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Any Roland SPDsx users?

Posted: Sun Jul 31, 2022 1:58 pm
by Unicorn Warrior
Looking at possibly getting a drum pad/trigger thing for gigs that are scaled down/small/and or do not necessarily require full kit.

I particularly have also been intrigued with drum machine sounds of the 80s lately.

Another reason is due to logistics and life, our band isn’t always able to get together in its entirety. Sometimes we’re asked to play sets on the fly and I was wondering what your experience was with using backing tracks on it?

Anyone enjoy these? What’s particularly good about them verses others? I’m a Roland fan through and through, but it’s got a bit of a hefty price tag. Is it worth it compared to others on the market?

Re: Any Roland SPDsx users?

Posted: Mon Aug 01, 2022 2:27 am
by Futuron
Not an answer to your questions, but I nearly bought one on the weekend (they seem to be back in stock lately). Bought pedals instead. Will probably get one later this year to broaden the sonic palette

Re: Any Roland SPDsx users?

Posted: Mon Aug 01, 2022 6:02 am
by Rob
Unicorn Warrior wrote:
Sun Jul 31, 2022 1:58 pm
Is it worth it compared to others on the market?
Totally. At the time, the SPD-SX was really in a league of its own. These days, there are some pretty nice alternatives, but they all see to be trying to catch up to the new standard set by the SPD-SX. Mine get used at pretty much every drum gig I play these days.

As stand-alone drums, they're really not that bad, but I'd probably at least add foot triggers/pedals for the kick and hat sounds. But even without that, with the right playing, you could totally drum a show with just the pads. They're small enough to be compact, but still big enough to play easily. The top-mounted "crash" rail pads provide additional triggers without taking up extra space. It's got on-board MIDI to sync to and trigger other devices, all the built-in classic Roland sounds you'd expect, and inputs for hardware triggers. All the controls for velocity, volume, pan, etc. to make the sounds respond exactly the way you need.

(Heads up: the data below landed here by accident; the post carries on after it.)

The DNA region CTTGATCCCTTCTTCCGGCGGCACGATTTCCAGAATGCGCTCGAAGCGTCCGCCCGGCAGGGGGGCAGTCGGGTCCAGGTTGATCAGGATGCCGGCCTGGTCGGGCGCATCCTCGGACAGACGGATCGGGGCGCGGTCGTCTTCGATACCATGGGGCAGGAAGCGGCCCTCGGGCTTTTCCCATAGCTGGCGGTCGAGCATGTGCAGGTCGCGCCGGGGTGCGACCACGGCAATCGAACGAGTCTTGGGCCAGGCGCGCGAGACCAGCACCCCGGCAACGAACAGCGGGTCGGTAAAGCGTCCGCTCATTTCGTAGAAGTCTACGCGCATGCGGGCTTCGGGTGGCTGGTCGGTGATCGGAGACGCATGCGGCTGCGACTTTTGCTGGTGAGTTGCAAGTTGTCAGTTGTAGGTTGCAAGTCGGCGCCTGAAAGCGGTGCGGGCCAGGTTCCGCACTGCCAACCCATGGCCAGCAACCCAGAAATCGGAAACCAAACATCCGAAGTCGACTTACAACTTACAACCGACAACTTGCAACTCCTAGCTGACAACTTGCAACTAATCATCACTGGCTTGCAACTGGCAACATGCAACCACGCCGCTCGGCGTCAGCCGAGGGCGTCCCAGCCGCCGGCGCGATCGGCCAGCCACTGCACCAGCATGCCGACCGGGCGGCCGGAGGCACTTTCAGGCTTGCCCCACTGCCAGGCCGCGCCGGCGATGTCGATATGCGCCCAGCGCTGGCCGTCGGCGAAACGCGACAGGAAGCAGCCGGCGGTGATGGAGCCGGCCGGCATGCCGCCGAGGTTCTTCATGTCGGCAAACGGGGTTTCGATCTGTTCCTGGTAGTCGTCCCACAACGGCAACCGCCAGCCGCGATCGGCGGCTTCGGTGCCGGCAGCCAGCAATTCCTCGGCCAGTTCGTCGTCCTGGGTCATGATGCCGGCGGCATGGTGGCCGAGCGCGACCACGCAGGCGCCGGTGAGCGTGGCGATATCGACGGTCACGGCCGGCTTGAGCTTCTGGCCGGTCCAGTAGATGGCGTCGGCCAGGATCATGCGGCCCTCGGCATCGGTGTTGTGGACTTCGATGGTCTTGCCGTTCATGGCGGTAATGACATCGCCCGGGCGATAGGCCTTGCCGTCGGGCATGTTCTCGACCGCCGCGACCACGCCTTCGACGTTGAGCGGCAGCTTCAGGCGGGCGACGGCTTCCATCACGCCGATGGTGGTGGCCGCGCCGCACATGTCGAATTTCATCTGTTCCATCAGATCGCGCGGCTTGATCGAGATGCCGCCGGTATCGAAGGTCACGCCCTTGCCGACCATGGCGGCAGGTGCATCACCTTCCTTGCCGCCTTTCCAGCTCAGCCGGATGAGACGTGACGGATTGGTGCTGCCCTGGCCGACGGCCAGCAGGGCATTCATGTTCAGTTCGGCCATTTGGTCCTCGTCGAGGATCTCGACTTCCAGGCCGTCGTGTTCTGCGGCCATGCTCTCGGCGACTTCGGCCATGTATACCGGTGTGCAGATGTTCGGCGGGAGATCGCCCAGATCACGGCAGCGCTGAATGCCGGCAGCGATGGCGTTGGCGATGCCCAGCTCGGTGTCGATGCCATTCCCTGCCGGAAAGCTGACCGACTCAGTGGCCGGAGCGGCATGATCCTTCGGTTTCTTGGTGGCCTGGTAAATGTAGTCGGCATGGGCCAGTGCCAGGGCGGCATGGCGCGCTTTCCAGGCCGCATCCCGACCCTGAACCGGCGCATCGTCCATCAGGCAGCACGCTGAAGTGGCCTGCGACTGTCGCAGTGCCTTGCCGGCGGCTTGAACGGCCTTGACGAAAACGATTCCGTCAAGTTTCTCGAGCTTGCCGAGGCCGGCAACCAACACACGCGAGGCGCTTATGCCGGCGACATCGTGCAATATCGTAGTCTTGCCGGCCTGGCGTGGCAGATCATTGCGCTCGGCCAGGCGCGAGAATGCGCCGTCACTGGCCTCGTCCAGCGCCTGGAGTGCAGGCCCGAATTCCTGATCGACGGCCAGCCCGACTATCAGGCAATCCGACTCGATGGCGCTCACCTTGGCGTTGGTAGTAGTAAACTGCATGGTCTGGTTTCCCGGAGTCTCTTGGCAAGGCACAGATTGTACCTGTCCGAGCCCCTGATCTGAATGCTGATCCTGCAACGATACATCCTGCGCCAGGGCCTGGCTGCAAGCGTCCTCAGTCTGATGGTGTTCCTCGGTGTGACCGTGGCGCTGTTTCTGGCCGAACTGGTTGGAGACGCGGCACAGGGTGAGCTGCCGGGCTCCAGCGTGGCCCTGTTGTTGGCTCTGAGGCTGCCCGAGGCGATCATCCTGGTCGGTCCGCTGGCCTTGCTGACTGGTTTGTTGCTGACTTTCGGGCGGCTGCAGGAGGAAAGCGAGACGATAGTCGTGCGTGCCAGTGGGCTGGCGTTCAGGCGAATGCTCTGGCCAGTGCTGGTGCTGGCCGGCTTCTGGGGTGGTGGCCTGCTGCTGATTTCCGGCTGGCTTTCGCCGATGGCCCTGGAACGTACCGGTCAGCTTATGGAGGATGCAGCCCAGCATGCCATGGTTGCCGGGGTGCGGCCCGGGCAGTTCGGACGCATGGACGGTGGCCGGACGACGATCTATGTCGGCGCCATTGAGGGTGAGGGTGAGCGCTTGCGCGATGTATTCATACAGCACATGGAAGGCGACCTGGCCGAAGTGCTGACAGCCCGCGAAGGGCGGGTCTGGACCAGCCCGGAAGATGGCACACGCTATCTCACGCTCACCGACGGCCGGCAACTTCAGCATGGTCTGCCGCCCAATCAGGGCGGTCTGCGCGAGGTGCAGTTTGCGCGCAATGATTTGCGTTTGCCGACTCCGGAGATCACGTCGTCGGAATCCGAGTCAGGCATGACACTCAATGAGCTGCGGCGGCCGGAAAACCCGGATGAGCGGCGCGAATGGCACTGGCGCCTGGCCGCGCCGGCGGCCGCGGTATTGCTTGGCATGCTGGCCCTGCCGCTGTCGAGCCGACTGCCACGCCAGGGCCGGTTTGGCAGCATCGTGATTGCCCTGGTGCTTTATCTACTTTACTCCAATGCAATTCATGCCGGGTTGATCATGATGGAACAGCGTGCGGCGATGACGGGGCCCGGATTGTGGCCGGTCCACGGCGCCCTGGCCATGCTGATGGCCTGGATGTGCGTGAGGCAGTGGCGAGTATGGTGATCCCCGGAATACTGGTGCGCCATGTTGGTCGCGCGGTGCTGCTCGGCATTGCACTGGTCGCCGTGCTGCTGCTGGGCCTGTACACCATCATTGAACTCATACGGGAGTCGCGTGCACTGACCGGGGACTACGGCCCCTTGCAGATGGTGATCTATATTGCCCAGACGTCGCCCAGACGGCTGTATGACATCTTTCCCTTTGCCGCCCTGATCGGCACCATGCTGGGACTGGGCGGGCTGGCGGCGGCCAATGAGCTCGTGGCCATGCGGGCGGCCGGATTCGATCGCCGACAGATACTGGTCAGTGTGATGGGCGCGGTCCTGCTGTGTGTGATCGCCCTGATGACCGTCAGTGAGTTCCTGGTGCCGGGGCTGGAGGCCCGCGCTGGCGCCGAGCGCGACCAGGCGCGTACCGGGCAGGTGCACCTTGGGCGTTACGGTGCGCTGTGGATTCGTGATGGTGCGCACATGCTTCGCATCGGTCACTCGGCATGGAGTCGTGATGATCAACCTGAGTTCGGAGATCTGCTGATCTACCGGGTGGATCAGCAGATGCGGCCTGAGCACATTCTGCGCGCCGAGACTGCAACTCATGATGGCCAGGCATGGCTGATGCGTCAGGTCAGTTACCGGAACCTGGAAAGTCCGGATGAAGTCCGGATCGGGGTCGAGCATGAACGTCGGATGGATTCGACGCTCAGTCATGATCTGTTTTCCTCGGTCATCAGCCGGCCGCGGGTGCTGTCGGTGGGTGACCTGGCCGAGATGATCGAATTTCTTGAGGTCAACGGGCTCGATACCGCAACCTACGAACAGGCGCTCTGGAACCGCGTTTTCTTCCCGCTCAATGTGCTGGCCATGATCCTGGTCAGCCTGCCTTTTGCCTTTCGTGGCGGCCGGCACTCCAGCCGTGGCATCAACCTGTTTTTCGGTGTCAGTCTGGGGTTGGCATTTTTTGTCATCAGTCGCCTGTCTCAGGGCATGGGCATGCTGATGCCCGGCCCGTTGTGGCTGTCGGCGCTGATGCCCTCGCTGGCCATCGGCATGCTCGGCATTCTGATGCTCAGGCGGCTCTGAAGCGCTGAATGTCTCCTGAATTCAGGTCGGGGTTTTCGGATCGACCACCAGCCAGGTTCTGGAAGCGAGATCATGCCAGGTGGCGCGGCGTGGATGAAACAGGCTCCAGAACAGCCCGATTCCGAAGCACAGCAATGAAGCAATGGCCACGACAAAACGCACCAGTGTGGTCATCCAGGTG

Depending on your setup, you could have a very scaled-down drum set, and still be able to trigger 9 (from the pads) or more (from the triggers) samples or backing tracks per bank, in addition to your actual drums/cymbals. I think it comes with 16 banks of genre presets to get you started, and then it has another 32 or 48 user banks to load up with whatever you want via SD card. It's a very intuitive interface, but there's also a Roland SPD-SX app that makes loading/assigning specific tracks/samples to specific pads/triggers super easy.

On some of our songs, I'll put ambient stuff on a couple different tracks (like crickets at night, or wind blowing, or some ethereal synth pads) on the top pads that I don't need to hit. Then I'll trigger a rhythm track with some accents that I can hear and play along to. Then I'll live drum (either on the pads or on the actual drums) along with that. It's a fun hybrid setup that gives you everything you love about a real drum kit, plus a HUGE palette of any sound you can sample to fit into your live performance.

As someone that has a lot of little detail-sounds in their music, they've been a lifesaver for me to be able to reproduce those songs live. If any of the above sounds even mildly useful to you, then I think you'll really like them once you dive into their potential.

Re: Any Roland SPDsx users?

Posted: Mon Aug 01, 2022 1:50 pm
by NBarnes21
Been a while since I've used mine but they're sort of the industry standard when it comes to triggering things live or layering samples on real drums. Super easy to load your own samples in and set up patches. Really cool if you add some external triggers and pads too. I have a KD-7 kick pad as well as kick and snare triggers that go on my acoustic drums and that gives you a lot of options. You can play a purely sample based beat using the KD-7 and built in pads, or trigger something like 808s and claps on kick and snare when playing acoustic drums. Backing tracks work well too, you can make it so only the drummer hears the click in headphones and he just counts all the tracks off if you have an 8 count at the top. It's a lot simpler and less involved than using an Ableton rig but also obviously more limited in what you can do.